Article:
Anita Cobby was raped and murdered in Sydney’s West in 1986. It was 10pm when her train pulled into Blacktown Station and usually the 26-year-old would call her father to pick her up. But on February 2, 1986, the payphone was broken. So Anita decided to walk home.
On her walk home, five men drove past Anita in a stolen car, stopped and grabbed her from the footpath. A 13-year-old boy and his sister heard her screams. They ran outside to see a woman being forced into a car. They called the police. Their older brother went searching for the screaming woman in his car.
Anita Cobby’s body was found two days later in a farmer’s field in Prospect after the farmer went to investigate why his cows were acting strange.
Her body was badly beaten. She had been raped by five men and her throat had been slit. She had extensive defensive wounds. Her killing had been brutal.
For weeks and weeks Anita Cobby’s murder and the hunt for her killers dominated the news. Everyone in Australia was talking about it. Everyone in Australia was incredulous, sad, shocked, angry.
And the women in Australia filed it. Every detail. It was their greatest fear come to life. The one they had in the back of their heads as they walked home in the dark with their keys stiff in their fingers, like little daggers – just in case.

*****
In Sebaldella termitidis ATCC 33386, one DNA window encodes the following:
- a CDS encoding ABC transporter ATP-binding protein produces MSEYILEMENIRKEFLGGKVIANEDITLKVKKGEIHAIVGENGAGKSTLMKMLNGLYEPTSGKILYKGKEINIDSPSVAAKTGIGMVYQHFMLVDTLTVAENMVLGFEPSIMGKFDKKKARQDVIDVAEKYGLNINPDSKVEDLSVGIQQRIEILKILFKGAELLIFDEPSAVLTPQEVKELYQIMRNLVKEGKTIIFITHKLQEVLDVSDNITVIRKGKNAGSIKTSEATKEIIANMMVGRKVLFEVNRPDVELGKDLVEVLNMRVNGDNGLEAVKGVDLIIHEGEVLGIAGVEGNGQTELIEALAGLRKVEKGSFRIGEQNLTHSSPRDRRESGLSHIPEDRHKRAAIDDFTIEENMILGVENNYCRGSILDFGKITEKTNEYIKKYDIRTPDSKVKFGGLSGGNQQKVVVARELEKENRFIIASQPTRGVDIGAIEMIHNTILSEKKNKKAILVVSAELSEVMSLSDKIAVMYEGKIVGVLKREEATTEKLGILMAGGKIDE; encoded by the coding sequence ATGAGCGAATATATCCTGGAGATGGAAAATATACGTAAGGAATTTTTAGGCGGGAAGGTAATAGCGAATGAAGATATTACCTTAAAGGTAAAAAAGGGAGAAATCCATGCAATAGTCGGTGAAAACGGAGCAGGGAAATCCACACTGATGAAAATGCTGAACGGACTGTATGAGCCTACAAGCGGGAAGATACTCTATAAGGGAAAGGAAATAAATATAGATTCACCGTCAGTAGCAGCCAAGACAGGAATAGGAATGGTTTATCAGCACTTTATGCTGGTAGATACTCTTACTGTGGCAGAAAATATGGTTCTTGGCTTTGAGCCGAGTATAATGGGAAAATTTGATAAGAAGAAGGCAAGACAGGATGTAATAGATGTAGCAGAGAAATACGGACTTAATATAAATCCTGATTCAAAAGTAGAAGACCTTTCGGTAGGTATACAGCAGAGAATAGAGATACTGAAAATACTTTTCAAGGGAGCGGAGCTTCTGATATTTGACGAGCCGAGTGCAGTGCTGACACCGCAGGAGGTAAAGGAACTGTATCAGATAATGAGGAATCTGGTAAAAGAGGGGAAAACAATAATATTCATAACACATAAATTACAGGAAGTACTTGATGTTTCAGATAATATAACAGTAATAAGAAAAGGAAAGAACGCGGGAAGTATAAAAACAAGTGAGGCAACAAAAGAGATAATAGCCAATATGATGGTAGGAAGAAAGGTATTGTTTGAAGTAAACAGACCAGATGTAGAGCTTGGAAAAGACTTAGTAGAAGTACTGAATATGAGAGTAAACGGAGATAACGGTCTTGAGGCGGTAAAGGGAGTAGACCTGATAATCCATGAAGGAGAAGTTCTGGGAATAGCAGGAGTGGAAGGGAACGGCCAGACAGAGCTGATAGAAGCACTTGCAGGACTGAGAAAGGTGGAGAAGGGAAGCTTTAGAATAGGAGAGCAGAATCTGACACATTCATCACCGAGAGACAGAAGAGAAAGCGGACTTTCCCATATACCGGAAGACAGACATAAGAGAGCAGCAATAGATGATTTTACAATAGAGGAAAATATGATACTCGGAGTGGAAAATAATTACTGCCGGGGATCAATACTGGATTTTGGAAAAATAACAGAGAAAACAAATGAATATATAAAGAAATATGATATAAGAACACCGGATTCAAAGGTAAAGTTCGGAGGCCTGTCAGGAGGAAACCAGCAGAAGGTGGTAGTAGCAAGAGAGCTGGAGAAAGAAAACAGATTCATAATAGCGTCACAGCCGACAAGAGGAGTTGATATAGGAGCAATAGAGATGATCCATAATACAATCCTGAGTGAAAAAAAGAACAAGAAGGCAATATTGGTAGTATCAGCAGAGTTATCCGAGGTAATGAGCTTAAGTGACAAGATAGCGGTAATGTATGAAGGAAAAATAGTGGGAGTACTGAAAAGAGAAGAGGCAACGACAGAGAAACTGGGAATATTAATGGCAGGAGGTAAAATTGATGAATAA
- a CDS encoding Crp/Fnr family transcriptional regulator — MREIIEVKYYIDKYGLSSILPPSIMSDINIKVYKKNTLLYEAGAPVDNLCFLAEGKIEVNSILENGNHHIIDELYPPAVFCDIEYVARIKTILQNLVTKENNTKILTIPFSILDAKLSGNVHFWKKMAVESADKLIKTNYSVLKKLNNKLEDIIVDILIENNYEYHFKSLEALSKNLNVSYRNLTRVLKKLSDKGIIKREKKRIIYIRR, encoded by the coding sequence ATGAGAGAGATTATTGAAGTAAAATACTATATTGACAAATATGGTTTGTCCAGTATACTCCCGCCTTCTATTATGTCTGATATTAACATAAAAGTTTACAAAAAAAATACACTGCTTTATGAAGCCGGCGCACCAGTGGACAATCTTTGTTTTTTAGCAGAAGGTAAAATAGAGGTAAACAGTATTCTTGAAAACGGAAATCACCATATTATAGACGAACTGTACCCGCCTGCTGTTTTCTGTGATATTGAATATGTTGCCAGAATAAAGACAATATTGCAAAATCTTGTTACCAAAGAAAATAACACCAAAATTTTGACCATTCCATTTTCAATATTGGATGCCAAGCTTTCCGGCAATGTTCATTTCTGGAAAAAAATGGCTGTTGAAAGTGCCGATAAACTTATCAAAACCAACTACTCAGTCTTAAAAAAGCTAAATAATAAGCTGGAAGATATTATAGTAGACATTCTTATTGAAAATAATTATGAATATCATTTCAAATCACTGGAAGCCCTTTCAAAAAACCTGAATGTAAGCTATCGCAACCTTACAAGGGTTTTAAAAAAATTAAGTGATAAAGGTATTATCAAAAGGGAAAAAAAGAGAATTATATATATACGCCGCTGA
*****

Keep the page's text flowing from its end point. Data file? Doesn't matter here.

The one they saw when a group of boisterous men walked toward them in the street.
The one that ran through their mind as they double checked whether the front door was locked, and shut and locked their window even though it was a stinking, hot night and a little breeze would help them sleep better.
The fear. The pain. The why. It’s unbearable to think about.
I had just hit my teens and I remember my mum talking to a friend on the phone about it. I remember the murder being on the front page of the newspapers. Anita was pretty. She was a nurse and a former beauty pageant winner. In all the pictures she was smiling and young and happy.